A taxpayer with a “seriously delinquent tax debt” may be in for a surprise if he or she has overseas travel plans. This is because the IRS has begun implementing its authority to instruct the State Department to pull delinquent taxpayers’ passports.
In 2015, Congress passed the Fixing America’s Surface Transportation Act, (“FAST”). In this context, FAST should be renamed “STOP” because it added Section 7345 to the Internal Revenue Code, which authorizes the IRS to disclose certain tax information to the State Department concerning taxpayers who owe the IRS more than $50,000. Armed with this information, the State Department may revoke, deny, or place limitations on, the delinquent taxpayer’s passport. (more…)
By Daniel M. Cousineau
Internal Revenue Code section 199A attracted immediate attention when it was enacted last December, since it created a new tax benefit.
Section 199A allows individuals to deduct up to 20% of the “qualified business income” from certain types of businesses operated in “pass-through” form. Partnerships, limited liability companies, S corporations and sole proprietorships meet this definition because there is no corporate level tax and the earnings from the business pass through to the owners for tax purposes.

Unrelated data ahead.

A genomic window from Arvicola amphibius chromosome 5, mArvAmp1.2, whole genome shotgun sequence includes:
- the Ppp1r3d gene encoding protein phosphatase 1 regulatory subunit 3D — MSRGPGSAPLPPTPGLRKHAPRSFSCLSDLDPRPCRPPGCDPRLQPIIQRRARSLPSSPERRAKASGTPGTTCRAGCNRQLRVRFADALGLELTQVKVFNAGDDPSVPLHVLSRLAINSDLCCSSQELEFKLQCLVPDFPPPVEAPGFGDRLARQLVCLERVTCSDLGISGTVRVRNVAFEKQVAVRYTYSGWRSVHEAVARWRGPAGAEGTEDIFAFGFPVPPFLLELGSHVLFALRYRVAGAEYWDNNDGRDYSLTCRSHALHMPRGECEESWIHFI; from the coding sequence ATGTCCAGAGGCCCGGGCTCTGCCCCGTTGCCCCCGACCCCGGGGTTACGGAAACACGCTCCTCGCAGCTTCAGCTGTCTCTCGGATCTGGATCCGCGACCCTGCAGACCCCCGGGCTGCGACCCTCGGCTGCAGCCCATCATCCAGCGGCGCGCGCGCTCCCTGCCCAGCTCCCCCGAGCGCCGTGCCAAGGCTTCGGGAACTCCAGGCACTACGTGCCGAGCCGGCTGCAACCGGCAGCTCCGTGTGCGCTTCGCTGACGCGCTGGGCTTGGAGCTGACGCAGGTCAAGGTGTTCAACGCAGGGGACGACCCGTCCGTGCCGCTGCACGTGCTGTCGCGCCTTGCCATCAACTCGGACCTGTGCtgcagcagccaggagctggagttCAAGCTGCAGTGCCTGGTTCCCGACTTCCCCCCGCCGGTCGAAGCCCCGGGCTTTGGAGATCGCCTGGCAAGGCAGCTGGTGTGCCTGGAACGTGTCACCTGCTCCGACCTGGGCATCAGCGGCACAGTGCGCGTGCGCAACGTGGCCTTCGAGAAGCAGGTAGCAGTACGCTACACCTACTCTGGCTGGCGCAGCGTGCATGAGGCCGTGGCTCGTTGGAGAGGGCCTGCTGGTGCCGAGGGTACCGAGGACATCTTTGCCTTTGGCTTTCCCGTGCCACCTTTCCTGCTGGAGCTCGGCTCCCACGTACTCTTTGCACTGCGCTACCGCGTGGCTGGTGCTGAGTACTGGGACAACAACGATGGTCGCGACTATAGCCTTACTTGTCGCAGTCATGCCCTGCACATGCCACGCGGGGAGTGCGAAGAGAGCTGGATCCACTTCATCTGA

While the intent of Section 199A was to generally put business owners operating in pass-through form on the same footing as businesses who received a reduced 21% federal corporate tax rate, the complexity of the rules left many questions in need of clarification.
On August 8, 2018, the Treasury Department issued proposed regulations addressing some of these questions. One such clarification is the extent to which a buyer of a pass-through entity can avail themselves of the 20% deduction. (more…)
By Jeffrey Davine
On April 30, 2018, the California Supreme Court issued its opinion in Dynamex Operations West, Inc. v. The Superior Court of Los Angeles County. It is likely that this case will drastically alter the landscape in California as to how workers are classified. From a tax perspective, the result could be significantly increased costs and administrative burdens for businesses operating in California.
For tax purposes, workers are divided into two categories- employees and independent contractors. The tax withholding and reporting obligations with respect to each category of worker are substantially different and significant dollars can turn on how a worker is classified. (more…)